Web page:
For example, did you know you can write letters to abortion workers telling them they are praying for their conversion and that they were there to help, like the Love Letter Campaign from And Then There Were None? People write letters to women who’ve had abortions who claim they have no regrets about ending their lives of their offspring, like this one from Rep. Diane Black. People write letters to women who are hurting and feeling suicidal due to their abortions (simply Google “An Open Letter to Post-Abortive Women” and you’ll see tons of examples, especially from those who have had an abortion).

I found myself writing the following letter that I addressed to the unborn. I know most children that I “spiritually adopt” in the womb will never read this. But I am still comforted by the fact that they will one day understand that there were many of us that fought for the least of these:

To The Unborn-

I don’t know you, little one. I don’t know you or your mother. But I pray everyday that you hear my voice in that little womb of yours. If you hear echoes of “protect” and “save” and “choose life,” that’s me and my friends. We fight for your life everyday. Some days we might say this prayer called a Rosary where we pray for our Mother Mary to intercede for us to save your life.

I want you to know that I desperately want you to live. Sometimes people out here don’t understand what they say when they yell and scream or even just talk to one another about “Choice” and “Reproductive Rights.” I know these words don’t mean much to you now but I assure you there are people who claim these words mean that they can end your life before you see your Mom face to face.

Just know that your Mom loves you. She doesn’t understand what’s happening right now. And maybe some people are lying to her. They make her feel weak and inadequate. They tell her that she’s incapable of taking care of you. They tell her things that make her feel like she’s making the right “choice.” They use language to make her feel like you are nothing but a problem that needs to be destroyed. That you are a mistake. And a burden.

But many of us know better. We know destroying an innocent life like yours is not going to solve any “problem.” Please know that in addition to praying for your soul, I pray for your parents too. I want them to meet you and God someday so I know how important it is to pray for their souls. 

Unfortunately, your parents don’t understand the JOY and HAPPINESS that your life could bring them! But I know, without a doubt, your Mom IS strong. I pray she knows that. And your Mom IS loving. I pray for her to know that too. She may say or think that she’s “not ready to be a mother.” But what she doesn’t know is that she’s already a mother. The second you were conceived, she became a mother and your dad became a father. They are parents and always will be, no matter what.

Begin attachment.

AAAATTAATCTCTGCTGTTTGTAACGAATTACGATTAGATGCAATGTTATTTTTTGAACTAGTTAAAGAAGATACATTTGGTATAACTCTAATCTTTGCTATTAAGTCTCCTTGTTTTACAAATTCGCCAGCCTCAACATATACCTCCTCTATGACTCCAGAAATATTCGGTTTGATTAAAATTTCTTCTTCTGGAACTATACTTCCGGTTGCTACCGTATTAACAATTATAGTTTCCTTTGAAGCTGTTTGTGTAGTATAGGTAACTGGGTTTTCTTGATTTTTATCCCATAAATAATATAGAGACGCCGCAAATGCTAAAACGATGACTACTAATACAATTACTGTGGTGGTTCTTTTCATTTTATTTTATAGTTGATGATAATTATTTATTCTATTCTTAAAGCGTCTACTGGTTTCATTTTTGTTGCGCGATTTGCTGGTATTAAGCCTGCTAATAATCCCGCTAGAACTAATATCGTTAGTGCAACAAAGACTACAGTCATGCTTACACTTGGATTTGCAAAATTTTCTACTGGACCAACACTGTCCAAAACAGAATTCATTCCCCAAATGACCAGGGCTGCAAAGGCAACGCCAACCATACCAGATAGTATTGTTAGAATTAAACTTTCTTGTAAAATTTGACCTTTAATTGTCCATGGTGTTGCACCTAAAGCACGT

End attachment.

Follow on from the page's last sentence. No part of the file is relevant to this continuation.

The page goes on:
Most of all I pray for you and your little soul. Many more people that you don’t even know and will never meet are praying for you right now, too. Many of us end up crying, begging, and pleading with God that you’re life is spared from death. That you get a chance to take a breath outside your home in your mother’s body.

So stay strong. Don’t be scared. And forgive your parents, especially your mother. The pain you may feel will be quickly forgotten once you experience the bliss and joy of entering heaven’s gate and see Mary, Our Mother, her arms wide open to welcome you home.

 

 

 

 

 

 

 

Becoming a Fit Family

I originally wrote this post for Rox Star Fitness. Hope you enjoy!

Is there just one person in the family that dedicates a lot of time to working out and dieting? It’s important to emphasize health and fitness all year round with all members of the family, not just one or the one that “needs to the most help.” You want to be a fit family, not just a solo fit member of an unhealthy family. Here are some tips on how to get everyone in shape so you all appreciate being a FIT FAMILY

Make every minute count: